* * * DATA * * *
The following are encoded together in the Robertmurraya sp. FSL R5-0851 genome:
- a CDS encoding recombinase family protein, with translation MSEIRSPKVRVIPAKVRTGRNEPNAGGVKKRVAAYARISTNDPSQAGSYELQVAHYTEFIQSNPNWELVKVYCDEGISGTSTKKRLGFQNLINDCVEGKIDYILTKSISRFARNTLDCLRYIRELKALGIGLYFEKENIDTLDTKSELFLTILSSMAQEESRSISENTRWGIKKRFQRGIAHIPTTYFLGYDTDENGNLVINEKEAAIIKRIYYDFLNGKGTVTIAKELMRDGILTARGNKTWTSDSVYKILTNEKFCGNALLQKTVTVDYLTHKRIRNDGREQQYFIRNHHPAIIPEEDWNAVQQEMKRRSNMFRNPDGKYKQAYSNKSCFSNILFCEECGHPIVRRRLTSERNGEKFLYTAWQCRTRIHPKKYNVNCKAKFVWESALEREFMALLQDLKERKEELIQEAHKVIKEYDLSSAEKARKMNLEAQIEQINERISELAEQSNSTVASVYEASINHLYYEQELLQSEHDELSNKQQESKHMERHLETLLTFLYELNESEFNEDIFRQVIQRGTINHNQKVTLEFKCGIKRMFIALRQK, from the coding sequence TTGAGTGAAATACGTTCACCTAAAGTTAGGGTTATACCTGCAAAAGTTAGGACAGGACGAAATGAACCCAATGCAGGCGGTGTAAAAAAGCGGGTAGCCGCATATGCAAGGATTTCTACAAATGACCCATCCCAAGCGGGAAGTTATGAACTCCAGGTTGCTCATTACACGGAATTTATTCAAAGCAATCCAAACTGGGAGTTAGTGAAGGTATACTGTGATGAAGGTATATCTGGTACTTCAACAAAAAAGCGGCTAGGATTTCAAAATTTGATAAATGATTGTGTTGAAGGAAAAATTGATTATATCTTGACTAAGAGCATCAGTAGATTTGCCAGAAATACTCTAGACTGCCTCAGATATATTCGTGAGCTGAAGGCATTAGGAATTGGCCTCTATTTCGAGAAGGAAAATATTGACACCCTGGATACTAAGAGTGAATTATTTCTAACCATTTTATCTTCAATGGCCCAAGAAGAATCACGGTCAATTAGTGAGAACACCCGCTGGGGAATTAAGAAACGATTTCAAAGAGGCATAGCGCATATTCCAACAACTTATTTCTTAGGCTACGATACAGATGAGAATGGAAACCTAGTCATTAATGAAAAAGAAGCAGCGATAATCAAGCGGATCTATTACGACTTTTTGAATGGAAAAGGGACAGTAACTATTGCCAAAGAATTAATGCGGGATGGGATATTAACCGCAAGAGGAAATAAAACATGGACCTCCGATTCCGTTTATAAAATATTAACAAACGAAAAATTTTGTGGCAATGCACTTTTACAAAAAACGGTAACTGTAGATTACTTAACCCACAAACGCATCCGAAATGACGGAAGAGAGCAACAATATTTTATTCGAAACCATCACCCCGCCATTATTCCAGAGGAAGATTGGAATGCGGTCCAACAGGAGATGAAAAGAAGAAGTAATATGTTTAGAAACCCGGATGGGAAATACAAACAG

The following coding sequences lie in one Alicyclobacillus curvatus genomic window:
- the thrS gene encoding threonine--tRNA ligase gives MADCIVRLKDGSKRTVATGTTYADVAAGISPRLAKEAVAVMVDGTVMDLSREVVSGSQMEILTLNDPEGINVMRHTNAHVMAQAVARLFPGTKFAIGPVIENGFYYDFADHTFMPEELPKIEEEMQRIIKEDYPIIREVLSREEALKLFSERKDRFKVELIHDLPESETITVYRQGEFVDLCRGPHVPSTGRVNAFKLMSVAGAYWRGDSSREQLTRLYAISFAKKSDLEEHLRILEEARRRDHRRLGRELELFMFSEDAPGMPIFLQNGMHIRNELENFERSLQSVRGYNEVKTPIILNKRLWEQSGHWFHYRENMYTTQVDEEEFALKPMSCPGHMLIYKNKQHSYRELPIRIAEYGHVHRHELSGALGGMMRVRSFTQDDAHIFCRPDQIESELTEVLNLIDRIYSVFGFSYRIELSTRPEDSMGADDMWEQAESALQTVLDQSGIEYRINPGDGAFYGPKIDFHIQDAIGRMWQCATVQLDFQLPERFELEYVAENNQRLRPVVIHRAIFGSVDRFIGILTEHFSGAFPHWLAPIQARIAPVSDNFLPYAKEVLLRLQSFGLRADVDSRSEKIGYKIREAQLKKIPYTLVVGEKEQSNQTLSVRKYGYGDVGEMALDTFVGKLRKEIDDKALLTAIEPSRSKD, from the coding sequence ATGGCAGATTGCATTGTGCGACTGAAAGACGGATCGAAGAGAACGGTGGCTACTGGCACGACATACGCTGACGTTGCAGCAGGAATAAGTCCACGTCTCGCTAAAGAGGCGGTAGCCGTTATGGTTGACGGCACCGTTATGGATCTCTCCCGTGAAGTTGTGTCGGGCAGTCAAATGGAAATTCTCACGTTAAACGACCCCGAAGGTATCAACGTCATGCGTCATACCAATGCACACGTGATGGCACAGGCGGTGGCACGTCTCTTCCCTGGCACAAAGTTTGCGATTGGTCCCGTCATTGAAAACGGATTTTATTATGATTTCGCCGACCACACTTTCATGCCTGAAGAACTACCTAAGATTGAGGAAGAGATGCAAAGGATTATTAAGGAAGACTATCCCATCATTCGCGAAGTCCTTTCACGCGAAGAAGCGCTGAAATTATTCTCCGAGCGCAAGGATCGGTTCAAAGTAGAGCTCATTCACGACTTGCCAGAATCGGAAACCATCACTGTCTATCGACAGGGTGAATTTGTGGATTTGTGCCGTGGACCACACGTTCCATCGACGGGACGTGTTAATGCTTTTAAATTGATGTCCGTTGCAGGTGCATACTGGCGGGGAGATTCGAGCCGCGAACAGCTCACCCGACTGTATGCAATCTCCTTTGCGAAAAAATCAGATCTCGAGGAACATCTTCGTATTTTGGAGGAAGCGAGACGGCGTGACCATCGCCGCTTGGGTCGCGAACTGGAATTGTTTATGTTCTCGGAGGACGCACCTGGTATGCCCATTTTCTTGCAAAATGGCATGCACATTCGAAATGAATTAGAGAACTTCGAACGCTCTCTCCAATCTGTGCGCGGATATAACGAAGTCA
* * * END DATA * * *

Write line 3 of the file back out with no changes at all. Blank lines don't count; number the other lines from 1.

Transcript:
The following coding sequences lie in one Alicyclobacillus curvatus genomic window: